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Wallingford lands another Madison librarian in Taylor, head of adult programming

WALLINGFORD — A few days after Thanksgiving, the Wallingford Public Library announced that Rachel Taylor would be joining its staff as the new head of adult programming.

In a Facebook post on the library’s page, Taylor said she is coming to Wallingford from the Scranton Memorial Library in Madison. She worked with Sunnie Scarpa, who was recently named Wallingford Public Library’s director, in Madison.

“I love what I do, and am very excited to embark on this new adventure in such a vibrant and welcoming community,” Taylor wrote in a post. “Feel free to share your thoughts and ideas for library offerings with me.”

“I’m absolutely thrilled that Rachel has joined us here at the Wallingford Public Library,” Scarpa said. “I’m certain that the community will benefit from her experience and enthusiasm.”

Taylor said a few of her favorite books include “The Night Circus” by Erin Morgenstern, “Maus Volumes I & II” by Art Spiegelman, “Their Eyes Were Watching God” by Zora Neale Hurston, “Rebecca” by Daphne du Maurier, “The Ocean at the End of the Lane” by Neil Gaiman, and “The Best We Could Do” by Thi Bui.

Question: When were you hired for your position?

Answer: “I accepted the position of Head of Adult Programming at the Wallingford Public Library on Friday, Sept. 15, and started work here on Monday, Oct. 16. Everyone has been incredibly welcoming, and I am really enjoying getting to know the Wallingford Community.”

Q: What is your experience in the library field?

A: “I’ve been a professional librarian for almost 10 years now. My first position out of graduate school was at the Mystic & Noank Library, where I worked from October 2014 to August 2019 as an Adult Services Librarian with a focus on technology programming. Later in August 2019, I began as an Adult Services & Programming Librarian at the E.C. Scranton Memorial Library in Madison, Conn., where I first worked with Sunnie Scarpa, our terrific new library director.”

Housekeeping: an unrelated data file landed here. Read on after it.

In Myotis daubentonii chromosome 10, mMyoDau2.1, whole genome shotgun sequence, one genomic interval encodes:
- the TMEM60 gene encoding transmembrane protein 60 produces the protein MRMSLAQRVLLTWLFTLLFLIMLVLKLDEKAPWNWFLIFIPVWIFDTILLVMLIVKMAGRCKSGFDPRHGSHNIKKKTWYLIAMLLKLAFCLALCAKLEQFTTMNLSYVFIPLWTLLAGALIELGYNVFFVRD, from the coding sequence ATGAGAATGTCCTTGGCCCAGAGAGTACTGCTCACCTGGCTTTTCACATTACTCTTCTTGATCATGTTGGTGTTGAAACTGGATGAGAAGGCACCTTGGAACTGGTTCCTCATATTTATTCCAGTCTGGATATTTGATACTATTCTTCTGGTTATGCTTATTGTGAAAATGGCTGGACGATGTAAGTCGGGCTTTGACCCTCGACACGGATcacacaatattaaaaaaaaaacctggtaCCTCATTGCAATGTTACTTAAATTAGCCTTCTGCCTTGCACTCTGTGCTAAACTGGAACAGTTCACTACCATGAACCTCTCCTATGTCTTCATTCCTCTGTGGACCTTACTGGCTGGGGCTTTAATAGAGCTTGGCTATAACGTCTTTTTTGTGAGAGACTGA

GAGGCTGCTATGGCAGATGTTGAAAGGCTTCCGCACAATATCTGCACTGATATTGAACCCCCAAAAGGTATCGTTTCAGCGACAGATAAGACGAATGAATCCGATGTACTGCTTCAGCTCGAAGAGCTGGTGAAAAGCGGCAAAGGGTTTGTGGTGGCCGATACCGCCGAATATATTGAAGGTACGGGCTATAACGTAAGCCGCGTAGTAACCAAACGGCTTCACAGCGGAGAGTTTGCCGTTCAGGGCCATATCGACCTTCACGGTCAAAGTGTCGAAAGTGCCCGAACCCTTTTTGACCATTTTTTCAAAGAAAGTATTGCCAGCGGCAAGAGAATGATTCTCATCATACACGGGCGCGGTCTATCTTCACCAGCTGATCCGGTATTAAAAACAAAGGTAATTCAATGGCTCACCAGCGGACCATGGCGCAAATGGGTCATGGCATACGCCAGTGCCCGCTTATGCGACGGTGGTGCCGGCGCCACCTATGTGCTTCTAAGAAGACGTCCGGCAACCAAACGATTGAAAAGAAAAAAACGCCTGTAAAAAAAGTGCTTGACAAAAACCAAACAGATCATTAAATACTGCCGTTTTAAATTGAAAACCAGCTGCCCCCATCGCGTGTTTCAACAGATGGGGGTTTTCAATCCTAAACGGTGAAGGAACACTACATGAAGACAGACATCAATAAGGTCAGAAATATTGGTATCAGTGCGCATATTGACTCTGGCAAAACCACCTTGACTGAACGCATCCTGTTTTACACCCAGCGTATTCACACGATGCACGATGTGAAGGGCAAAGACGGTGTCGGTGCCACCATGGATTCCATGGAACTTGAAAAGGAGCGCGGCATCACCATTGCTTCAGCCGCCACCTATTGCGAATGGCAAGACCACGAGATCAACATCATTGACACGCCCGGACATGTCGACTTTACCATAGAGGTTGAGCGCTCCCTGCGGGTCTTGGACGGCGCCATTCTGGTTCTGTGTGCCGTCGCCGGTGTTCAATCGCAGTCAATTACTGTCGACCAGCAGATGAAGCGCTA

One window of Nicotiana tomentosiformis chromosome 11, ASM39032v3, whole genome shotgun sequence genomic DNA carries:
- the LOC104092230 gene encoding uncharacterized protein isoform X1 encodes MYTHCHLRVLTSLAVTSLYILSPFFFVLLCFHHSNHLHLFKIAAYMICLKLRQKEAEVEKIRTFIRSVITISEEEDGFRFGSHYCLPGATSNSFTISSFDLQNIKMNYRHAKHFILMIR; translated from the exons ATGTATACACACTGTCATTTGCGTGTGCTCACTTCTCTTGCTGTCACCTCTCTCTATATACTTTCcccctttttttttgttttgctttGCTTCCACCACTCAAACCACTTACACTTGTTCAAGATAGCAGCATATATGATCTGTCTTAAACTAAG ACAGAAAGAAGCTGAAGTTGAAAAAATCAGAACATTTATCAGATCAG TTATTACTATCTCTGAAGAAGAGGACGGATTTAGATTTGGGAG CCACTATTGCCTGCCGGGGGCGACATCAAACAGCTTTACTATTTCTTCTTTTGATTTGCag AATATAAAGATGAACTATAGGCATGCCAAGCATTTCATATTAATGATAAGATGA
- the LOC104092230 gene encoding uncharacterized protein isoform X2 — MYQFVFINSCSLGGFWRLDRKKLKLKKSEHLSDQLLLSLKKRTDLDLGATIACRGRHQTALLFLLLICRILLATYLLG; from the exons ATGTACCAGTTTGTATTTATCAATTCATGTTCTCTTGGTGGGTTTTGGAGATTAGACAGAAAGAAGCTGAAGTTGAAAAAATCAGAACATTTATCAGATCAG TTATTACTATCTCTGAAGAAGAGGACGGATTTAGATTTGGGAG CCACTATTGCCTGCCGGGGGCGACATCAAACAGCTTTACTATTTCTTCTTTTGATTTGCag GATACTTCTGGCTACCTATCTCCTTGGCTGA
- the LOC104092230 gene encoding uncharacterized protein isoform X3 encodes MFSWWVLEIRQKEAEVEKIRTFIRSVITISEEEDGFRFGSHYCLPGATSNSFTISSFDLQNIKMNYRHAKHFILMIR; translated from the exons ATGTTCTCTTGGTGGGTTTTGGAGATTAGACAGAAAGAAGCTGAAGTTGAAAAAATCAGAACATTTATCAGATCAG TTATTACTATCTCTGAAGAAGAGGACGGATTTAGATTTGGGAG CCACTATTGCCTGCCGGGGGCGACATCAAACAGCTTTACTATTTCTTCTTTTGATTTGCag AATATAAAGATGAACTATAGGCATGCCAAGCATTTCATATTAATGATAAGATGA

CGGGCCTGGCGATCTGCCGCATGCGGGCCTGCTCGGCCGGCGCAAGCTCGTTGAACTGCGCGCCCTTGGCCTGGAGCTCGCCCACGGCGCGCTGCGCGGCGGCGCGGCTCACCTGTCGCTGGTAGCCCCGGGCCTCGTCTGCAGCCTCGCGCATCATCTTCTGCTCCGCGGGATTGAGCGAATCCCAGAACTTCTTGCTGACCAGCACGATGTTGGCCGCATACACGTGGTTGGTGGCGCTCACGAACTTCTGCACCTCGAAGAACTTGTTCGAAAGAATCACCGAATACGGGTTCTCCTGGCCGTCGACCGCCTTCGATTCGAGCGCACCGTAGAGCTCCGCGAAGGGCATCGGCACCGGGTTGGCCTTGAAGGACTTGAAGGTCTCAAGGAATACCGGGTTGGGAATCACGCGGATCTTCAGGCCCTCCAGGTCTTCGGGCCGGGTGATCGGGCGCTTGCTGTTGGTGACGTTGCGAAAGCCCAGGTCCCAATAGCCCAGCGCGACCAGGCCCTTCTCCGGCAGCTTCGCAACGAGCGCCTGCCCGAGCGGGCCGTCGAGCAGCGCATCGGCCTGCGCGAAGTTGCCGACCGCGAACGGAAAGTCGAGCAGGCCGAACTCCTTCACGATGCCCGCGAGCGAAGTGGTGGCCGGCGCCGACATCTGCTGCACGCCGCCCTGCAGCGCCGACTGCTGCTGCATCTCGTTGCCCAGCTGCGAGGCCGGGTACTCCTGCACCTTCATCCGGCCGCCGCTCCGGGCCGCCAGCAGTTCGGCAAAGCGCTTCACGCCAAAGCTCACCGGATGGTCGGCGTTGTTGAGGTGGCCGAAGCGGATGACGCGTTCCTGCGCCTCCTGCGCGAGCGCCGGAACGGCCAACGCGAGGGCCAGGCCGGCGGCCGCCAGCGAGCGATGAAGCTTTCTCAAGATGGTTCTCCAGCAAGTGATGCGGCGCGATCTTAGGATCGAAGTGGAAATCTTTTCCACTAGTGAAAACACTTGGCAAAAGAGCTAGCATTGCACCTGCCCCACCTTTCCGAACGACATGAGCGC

Q: What is your educational background?

A: “I received my bachelor’s degree (in Classics and History in 2010) from the University of Massachusetts Amherst. In 2014, I graduated from Simmons University’s School of Library & Information Science with a (master’s). I originally focused on archival studies before discovering that I loved working in public libraries, which would ultimately become my career path. I’m also currently enrolled in Wesleyan University’s graduate liberal studies program as a master’s candidate in Social Sciences, which is something I think will help me in my work as a public programming librarian.”

Q: What is your favorite part about working in adult services?

A: “I love the variety of the work I do. Planning adult programs gives me the opportunity to learn about so many fascinating topics and constantly engage with people who have incredible skill sets, backgrounds, and personal stories. It keeps me on my toes and gets me thinking about different issues and interests which I might otherwise never have encountered.”

Q: What are some events that are coming up?

A: “In January, we will be launching a new adult ukulele club led by local volunteer Steven Lazarus. There will be a session for beginners on the second Monday of each month at 10 a.m. and a session for more experienced players on the second Wednesday at 7 p.m. Anyone is welcome to join the session of their choice.

On Wednesday, Jan. 17, at 7 p.m., Mike Allen, the host of the podcast “Amazing Tales from Off and On Connecticut’s Beaten Path,” will lead a virtual talk for us called “Connecticut and Prohibition: Bootlegging in the Nutmeg State,” which will explore how Connecticut thumbed its nose at liquor bans in the 1920s.

We’ll also be hosting former Choate professor Cyrus Cook for a three-part series called “Let It Snow,” which will focus on the winter-themed writings of six New England poets.

These three sessions will meet on Jan. 17, 24, and 31 at 3 p.m.”

Q: What are your duties as the head of adult services?

A: “I plan and organize special programs, presentations, workshops, and participatory experiences for our adult patrons. I also supervise a variety of ongoing programs for the community and develop new ones that respond to a diverse range of our patrons’ interests. Additionally, I serve on several of our inter-departmental committees and collaborate with my colleagues to generate ways of engaging our community members in interesting conversations, topics, and ideas.”



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